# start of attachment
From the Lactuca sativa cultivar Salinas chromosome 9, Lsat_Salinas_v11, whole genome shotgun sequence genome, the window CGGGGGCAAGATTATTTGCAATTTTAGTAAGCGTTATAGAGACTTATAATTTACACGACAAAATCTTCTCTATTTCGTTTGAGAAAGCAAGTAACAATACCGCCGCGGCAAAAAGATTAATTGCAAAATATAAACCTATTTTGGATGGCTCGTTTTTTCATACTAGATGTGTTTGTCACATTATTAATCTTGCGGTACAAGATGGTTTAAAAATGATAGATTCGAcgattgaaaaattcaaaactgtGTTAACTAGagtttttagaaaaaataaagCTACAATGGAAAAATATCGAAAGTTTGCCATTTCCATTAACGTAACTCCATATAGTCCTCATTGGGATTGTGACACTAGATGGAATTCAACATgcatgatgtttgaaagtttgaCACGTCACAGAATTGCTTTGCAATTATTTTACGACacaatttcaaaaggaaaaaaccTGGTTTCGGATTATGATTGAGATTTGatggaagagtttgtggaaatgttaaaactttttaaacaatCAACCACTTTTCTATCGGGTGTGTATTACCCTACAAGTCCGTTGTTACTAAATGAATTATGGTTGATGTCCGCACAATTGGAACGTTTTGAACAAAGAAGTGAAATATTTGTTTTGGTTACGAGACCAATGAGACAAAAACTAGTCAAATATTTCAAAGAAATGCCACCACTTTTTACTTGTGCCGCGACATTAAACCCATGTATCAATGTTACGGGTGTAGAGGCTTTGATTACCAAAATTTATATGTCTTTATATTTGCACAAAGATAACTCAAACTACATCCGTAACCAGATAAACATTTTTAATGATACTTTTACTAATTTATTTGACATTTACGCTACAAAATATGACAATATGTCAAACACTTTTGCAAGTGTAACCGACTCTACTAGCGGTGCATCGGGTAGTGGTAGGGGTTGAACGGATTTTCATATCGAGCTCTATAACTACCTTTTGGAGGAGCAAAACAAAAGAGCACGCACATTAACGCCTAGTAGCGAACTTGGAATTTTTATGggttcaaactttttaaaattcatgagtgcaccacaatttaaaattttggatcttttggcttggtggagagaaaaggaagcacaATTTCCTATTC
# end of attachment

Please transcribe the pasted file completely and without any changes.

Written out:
From the Lactuca sativa cultivar Salinas chromosome 9, Lsat_Salinas_v11, whole genome shotgun sequence genome, the window CGGGGGCAAGATTATTTGCAATTTTAGTAAGCGTTATAGAGACTTATAATTTACACGACAAAATCTTCTCTATTTCGTTTGAGAAAGCAAGTAACAATACCGCCGCGGCAAAAAGATTAATTGCAAAATATAAACCTATTTTGGATGGCTCGTTTTTTCATACTAGATGTGTTTGTCACATTATTAATCTTGCGGTACAAGATGGTTTAAAAATGATAGATTCGAcgattgaaaaattcaaaactgtGTTAACTAGagtttttagaaaaaataaagCTACAATGGAAAAATATCGAAAGTTTGCCATTTCCATTAACGTAACTCCATATAGTCCTCATTGGGATTGTGACACTAGATGGAATTCAACATgcatgatgtttgaaagtttgaCACGTCACAGAATTGCTTTGCAATTATTTTACGACacaatttcaaaaggaaaaaaccTGGTTTCGGATTATGATTGAGATTTGatggaagagtttgtggaaatgttaaaactttttaaacaatCAACCACTTTTCTATCGGGTGTGTATTACCCTACAAGTCCGTTGTTACTAAATGAATTATGGTTGATGTCCGCACAATTGGAACGTTTTGAACAAAGAAGTGAAATATTTGTTTTGGTTACGAGACCAATGAGACAAAAACTAGTCAAATATTTCAAAGAAATGCCACCACTTTTTACTTGTGCCGCGACATTAAACCCATGTATCAATGTTACGGGTGTAGAGGCTTTGATTACCAAAATTTATATGTCTTTATATTTGCACAAAGATAACTCAAACTACATCCGTAACCAGATAAACATTTTTAATGATACTTTTACTAATTTATTTGACATTTACGCTACAAAATATGACAATATGTCAAACACTTTTGCAAGTGTAACCGACTCTACTAGCGGTGCATCGGGTAGTGGTAGGGGTTGAACGGATTTTCATATCGAGCTCTATAACTACCTTTTGGAGGAGCAAAACAAAAGAGCACGCACATTAACGCCTAGTAGCGAACTTGGAATTTTTATGggttcaaactttttaaaattcatgagtgcaccacaatttaaaattttggatcttttggcttggtggagagaaaaggaagcacaATTTCCTATTC